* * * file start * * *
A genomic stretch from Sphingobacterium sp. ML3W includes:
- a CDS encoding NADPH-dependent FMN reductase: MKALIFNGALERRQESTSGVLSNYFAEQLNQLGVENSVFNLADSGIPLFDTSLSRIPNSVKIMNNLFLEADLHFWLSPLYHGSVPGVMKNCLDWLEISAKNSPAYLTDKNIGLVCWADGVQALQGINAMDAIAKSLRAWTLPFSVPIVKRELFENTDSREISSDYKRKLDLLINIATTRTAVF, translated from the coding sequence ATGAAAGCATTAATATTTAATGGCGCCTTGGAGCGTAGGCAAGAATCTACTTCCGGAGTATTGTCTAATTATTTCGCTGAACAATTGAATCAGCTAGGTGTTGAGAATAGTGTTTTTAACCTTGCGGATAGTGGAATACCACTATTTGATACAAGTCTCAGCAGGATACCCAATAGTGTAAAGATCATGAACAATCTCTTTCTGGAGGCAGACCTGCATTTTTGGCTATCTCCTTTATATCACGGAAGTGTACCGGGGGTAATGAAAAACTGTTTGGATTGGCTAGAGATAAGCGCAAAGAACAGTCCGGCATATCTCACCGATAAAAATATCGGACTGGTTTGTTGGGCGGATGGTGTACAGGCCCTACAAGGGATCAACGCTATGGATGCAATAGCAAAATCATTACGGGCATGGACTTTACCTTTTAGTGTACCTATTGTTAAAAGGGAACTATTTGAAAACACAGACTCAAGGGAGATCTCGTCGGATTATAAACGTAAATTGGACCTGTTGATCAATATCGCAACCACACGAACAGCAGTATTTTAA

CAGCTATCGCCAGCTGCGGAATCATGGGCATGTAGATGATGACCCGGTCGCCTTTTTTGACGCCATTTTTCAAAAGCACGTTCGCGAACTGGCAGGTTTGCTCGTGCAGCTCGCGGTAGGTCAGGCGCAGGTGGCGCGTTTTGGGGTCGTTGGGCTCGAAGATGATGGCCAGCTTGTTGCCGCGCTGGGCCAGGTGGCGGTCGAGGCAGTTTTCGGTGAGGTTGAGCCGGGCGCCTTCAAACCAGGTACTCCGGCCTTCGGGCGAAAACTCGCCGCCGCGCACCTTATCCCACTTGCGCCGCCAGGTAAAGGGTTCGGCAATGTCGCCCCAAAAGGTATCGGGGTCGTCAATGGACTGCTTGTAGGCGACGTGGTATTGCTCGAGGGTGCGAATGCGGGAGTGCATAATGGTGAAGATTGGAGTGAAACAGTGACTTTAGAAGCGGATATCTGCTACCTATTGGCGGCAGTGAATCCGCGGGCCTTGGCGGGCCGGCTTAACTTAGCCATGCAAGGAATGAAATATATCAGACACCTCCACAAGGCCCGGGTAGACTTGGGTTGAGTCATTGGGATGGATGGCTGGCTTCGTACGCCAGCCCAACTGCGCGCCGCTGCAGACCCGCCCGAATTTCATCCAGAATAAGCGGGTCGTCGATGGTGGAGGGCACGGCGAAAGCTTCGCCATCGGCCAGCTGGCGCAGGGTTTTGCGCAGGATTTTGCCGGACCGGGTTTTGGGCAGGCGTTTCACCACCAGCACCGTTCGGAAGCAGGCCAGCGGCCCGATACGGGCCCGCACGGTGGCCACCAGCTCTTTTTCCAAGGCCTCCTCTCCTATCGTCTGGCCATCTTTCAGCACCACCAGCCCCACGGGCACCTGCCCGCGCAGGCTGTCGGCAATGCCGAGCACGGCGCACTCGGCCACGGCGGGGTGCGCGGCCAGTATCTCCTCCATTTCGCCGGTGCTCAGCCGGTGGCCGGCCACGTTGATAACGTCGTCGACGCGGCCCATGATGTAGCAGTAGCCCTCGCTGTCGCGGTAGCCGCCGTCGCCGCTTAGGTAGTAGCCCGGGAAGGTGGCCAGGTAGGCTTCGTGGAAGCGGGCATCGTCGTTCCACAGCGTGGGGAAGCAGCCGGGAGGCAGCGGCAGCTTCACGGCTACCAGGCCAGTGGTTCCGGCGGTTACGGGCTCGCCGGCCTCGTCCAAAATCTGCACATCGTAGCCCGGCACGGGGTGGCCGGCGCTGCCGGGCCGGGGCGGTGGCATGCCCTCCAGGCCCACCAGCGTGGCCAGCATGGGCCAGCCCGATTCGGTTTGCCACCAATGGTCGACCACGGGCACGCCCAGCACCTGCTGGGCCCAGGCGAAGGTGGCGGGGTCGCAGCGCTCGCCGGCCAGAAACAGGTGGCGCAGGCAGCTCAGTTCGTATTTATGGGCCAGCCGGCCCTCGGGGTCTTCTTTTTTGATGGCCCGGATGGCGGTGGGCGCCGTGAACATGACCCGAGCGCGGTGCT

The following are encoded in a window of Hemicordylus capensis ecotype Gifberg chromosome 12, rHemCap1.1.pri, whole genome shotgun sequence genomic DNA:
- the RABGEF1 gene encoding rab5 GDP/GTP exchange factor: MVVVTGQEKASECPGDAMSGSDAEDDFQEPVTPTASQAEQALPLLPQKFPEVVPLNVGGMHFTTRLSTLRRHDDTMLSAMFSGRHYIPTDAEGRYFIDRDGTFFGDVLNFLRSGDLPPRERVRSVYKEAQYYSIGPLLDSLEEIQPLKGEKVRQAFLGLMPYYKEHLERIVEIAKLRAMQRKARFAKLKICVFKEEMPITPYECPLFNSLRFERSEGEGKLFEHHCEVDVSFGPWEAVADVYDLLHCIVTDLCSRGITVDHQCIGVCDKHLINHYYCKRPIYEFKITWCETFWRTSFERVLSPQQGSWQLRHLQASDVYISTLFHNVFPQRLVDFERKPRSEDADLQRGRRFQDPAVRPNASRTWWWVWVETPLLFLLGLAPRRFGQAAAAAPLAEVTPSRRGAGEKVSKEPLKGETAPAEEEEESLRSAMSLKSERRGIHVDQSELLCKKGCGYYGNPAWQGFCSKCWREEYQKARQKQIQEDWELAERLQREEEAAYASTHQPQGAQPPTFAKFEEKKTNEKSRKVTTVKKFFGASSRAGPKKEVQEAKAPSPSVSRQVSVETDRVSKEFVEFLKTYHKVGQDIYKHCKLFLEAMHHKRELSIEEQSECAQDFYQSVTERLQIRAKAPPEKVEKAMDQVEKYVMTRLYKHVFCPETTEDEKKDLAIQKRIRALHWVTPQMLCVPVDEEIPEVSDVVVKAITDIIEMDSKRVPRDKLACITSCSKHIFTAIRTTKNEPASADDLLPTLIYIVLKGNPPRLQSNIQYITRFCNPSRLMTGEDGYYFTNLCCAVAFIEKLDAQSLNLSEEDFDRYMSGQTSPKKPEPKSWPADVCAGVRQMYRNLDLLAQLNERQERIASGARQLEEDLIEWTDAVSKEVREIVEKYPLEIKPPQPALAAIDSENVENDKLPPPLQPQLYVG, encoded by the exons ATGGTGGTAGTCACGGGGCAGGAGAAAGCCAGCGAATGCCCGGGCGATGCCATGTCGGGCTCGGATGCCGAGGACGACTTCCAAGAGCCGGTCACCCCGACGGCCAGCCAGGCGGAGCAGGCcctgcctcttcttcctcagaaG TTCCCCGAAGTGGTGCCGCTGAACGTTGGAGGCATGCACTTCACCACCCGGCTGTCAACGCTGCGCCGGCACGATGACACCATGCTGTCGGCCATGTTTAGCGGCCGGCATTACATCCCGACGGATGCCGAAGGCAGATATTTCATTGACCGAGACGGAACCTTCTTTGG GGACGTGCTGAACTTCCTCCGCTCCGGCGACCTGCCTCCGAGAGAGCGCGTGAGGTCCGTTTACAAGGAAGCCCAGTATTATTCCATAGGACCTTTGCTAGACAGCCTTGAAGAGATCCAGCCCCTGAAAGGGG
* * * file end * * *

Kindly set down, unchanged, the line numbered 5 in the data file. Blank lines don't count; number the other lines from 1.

- the RABGEF1 gene encoding rab5 GDP/GTP exchange factor: MVVVTGQEKASECPGDAMSGSDAEDDFQEPVTPTASQAEQALPLLPQKFPEVVPLNVGGMHFTTRLSTLRRHDDTMLSAMFSGRHYIPTDAEGRYFIDRDGTFFGDVLNFLRSGDLPPRERVRSVYKEAQYYSIGPLLDSLEEIQPLKGEKVRQAFLGLMPYYKEHLERIVEIAKLRAMQRKARFAKLKICVFKEEMPITPYECPLFNSLRFERSEGEGKLFEHHCEVDVSFGPWEAVADVYDLLHCIVTDLCSRGITVDHQCIGVCDKHLINHYYCKRPIYEFKITWCETFWRTSFERVLSPQQGSWQLRHLQASDVYISTLFHNVFPQRLVDFERKPRSEDADLQRGRRFQDPAVRPNASRTWWWVWVETPLLFLLGLAPRRFGQAAAAAPLAEVTPSRRGAGEKVSKEPLKGETAPAEEEEESLRSAMSLKSERRGIHVDQSELLCKKGCGYYGNPAWQGFCSKCWREEYQKARQKQIQEDWELAERLQREEEAAYASTHQPQGAQPPTFAKFEEKKTNEKSRKVTTVKKFFGASSRAGPKKEVQEAKAPSPSVSRQVSVETDRVSKEFVEFLKTYHKVGQDIYKHCKLFLEAMHHKRELSIEEQSECAQDFYQSVTERLQIRAKAPPEKVEKAMDQVEKYVMTRLYKHVFCPETTEDEKKDLAIQKRIRALHWVTPQMLCVPVDEEIPEVSDVVVKAITDIIEMDSKRVPRDKLACITSCSKHIFTAIRTTKNEPASADDLLPTLIYIVLKGNPPRLQSNIQYITRFCNPSRLMTGEDGYYFTNLCCAVAFIEKLDAQSLNLSEEDFDRYMSGQTSPKKPEPKSWPADVCAGVRQMYRNLDLLAQLNERQERIASGARQLEEDLIEWTDAVSKEVREIVEKYPLEIKPPQPALAAIDSENVENDKLPPPLQPQLYVG, encoded by the exons ATGGTGGTAGTCACGGGGCAGGAGAAAGCCAGCGAATGCCCGGGCGATGCCATGTCGGGCTCGGATGCCGAGGACGACTTCCAAGAGCCGGTCACCCCGACGGCCAGCCAGGCGGAGCAGGCcctgcctcttcttcctcagaaG TTCCCCGAAGTGGTGCCGCTGAACGTTGGAGGCATGCACTTCACCACCCGGCTGTCAACGCTGCGCCGGCACGATGACACCATGCTGTCGGCCATGTTTAGCGGCCGGCATTACATCCCGACGGATGCCGAAGGCAGATATTTCATTGACCGAGACGGAACCTTCTTTGG GGACGTGCTGAACTTCCTCCGCTCCGGCGACCTGCCTCCGAGAGAGCGCGTGAGGTCCGTTTACAAGGAAGCCCAGTATTATTCCATAGGACCTTTGCTAGACAGCCTTGAAGAGATCCAGCCCCTGAAAGGGG